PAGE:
This is where the time travel conceit truly comes into play. When Kinichiro and another graduating senior named Akira fall down the stairs (and very possibly die), both are transported back to their first day of their first year of high school. Kinichiro sees this as a chance to right what he's always felt was his major wrong of those years: this time, he's going to join Usami's oendan. That it will also likely change his high school experience from a terrible, isolated one to something more enjoyable is a second thought for him – his main goal is to help Usami, which is an interesting statement about his character as well as a direct contrast with Akira. She had a good time in high school, and while she's at first upset about the time travel (her boobs got smaller, oh no!), she quickly decides that this is going to be a good opportunity to relive her glory days. Unfortunately she's not considering the aspects and implications of her trip back in time in the same way that Kinichiro is, getting herself into trouble she doesn't want or need.
Thematically this is the most interesting part of the book, the contrast between Kinichiro's and Akira's visions of reliving high school. Kinichiro is able to see it as an opportunity to do something for someone else; that he finds himself making friends is almost coincidental in his mind. Akira, on the other hand, is a much more selfish character from the start, shallowly believing rumors about Kinichiro in the future and blaming him for her own actions in the past. Where he is able to move forward, she's stuck in her own vision, jeopardizing the happy years she remembers. In some ways it's a statement about “peaking” in high school, and it will be interesting to see how it pans out in future volumes.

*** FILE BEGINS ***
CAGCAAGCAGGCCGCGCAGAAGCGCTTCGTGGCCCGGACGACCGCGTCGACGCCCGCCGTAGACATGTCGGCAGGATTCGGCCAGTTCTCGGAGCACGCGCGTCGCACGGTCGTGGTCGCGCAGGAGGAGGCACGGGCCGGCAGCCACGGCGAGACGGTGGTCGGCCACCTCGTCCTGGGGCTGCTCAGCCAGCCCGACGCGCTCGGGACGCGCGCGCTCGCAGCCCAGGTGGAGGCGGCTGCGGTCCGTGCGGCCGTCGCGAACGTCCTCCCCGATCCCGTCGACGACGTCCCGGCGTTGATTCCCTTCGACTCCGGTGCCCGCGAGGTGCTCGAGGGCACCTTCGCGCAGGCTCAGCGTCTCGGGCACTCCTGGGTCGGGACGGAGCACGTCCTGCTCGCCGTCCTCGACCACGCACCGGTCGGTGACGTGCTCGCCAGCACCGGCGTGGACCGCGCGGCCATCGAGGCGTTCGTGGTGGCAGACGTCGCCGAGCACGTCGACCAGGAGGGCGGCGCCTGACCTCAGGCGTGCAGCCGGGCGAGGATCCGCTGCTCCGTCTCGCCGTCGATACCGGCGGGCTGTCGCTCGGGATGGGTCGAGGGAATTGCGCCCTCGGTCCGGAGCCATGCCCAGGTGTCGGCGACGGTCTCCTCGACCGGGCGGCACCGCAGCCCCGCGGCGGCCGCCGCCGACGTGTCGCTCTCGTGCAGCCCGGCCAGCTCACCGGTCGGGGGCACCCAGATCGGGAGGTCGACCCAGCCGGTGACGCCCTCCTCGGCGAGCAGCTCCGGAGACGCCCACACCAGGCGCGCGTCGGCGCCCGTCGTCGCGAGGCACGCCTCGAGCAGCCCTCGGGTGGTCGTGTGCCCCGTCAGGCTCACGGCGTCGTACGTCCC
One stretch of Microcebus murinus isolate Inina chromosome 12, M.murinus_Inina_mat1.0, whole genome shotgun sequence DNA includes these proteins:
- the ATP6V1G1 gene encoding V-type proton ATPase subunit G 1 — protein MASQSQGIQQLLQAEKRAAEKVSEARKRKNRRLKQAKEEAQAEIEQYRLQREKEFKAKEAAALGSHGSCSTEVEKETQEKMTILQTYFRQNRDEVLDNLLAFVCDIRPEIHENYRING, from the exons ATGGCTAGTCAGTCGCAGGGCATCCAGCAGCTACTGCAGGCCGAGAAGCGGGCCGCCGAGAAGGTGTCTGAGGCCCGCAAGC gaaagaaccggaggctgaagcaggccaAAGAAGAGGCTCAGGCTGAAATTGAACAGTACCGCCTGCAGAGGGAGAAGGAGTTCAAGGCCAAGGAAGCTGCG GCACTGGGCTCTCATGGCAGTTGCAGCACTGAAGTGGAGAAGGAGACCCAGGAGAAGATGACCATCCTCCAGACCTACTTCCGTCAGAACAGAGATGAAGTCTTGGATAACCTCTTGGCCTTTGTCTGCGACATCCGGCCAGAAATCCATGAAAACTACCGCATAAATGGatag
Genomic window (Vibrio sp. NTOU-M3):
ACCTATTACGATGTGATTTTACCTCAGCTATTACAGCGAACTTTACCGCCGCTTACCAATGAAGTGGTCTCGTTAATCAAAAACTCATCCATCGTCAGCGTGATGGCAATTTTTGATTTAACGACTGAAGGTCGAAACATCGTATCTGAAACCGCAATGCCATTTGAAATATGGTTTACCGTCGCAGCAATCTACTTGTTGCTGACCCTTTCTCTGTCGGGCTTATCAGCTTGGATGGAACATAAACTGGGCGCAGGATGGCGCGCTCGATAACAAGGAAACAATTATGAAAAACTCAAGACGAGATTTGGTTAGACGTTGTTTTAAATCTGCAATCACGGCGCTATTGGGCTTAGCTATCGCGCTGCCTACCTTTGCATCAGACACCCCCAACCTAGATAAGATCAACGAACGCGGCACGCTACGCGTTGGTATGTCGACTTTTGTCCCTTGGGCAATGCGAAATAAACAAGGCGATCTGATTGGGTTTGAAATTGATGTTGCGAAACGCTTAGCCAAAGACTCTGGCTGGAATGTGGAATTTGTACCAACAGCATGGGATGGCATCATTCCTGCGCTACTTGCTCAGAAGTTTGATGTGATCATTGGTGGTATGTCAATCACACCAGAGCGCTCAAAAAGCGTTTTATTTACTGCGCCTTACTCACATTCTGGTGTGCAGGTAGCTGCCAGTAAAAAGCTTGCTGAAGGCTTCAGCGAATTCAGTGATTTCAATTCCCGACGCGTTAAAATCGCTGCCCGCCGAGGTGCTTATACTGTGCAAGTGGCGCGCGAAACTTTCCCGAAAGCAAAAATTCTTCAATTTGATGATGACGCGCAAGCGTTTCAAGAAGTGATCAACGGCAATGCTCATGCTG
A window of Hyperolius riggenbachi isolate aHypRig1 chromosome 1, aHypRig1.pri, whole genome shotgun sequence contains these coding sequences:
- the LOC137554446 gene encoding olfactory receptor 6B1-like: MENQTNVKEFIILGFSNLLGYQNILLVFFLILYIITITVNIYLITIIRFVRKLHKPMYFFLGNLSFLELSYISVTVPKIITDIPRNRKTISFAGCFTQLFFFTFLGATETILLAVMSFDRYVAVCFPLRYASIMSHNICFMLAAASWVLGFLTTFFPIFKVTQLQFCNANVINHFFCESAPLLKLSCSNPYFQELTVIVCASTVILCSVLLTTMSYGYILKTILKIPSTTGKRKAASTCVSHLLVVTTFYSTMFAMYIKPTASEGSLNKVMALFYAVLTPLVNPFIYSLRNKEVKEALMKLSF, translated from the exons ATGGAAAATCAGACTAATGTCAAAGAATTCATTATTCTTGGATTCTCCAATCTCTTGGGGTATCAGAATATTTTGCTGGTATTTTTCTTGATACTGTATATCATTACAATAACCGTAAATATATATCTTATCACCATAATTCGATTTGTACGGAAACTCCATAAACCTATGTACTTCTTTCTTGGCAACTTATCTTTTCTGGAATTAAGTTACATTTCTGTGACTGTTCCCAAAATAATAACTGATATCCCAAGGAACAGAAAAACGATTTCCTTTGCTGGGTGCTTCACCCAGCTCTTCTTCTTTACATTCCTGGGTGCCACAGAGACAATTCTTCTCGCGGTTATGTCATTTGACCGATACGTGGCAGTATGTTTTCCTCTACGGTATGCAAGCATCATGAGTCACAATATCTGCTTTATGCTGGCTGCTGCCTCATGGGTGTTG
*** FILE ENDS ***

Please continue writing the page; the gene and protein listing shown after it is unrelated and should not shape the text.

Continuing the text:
Mitsurou Kubo is the co-creator of the highly successful Yuri on Ice anime, and there are definitely signs of that here. We can see it in the attention to the details of oendan, but also in the character dynamics, most specifically between Kinichiro and Usami. Although it is early days in the story, it looks very much like the two of them will begin to work together to revive the oendan and to help Usami understand what it is that she needs to do in order to facilitate that revival, not unlike how Yuri has to change to truly shine at his sport. It would not, however, be a good idea to go into this expecting a repeat of that series.
The art for this book is nicely dynamic, albeit a bit crowded at times on the page. We can easily see how first year Kinichiro and Akira grew up to be their third-year selves, and Kubo doesn't skimp on the fiddly details in either the background or characters' expressions. Body language is also particularly well done, and you can really feel the power of Usami's performances…and the subsequent second-hand embarrassment on the part of those listening to her.
Again is off to a good start in its first volume. With an interesting use of both the typical high school storyline and the time travel conceit, along with a couple of misunderstood protagonists who clearly deserve better than they got, this is an engaging read. Even if you never want to relive high school, it's worth following Kinichiro as he does.
Overall : A-
Story : A-
Art : A-
+ Engaging characters, oendan is an interesting subject we don't see much of in manga. Nice details in the art. Good use of time travel conceit.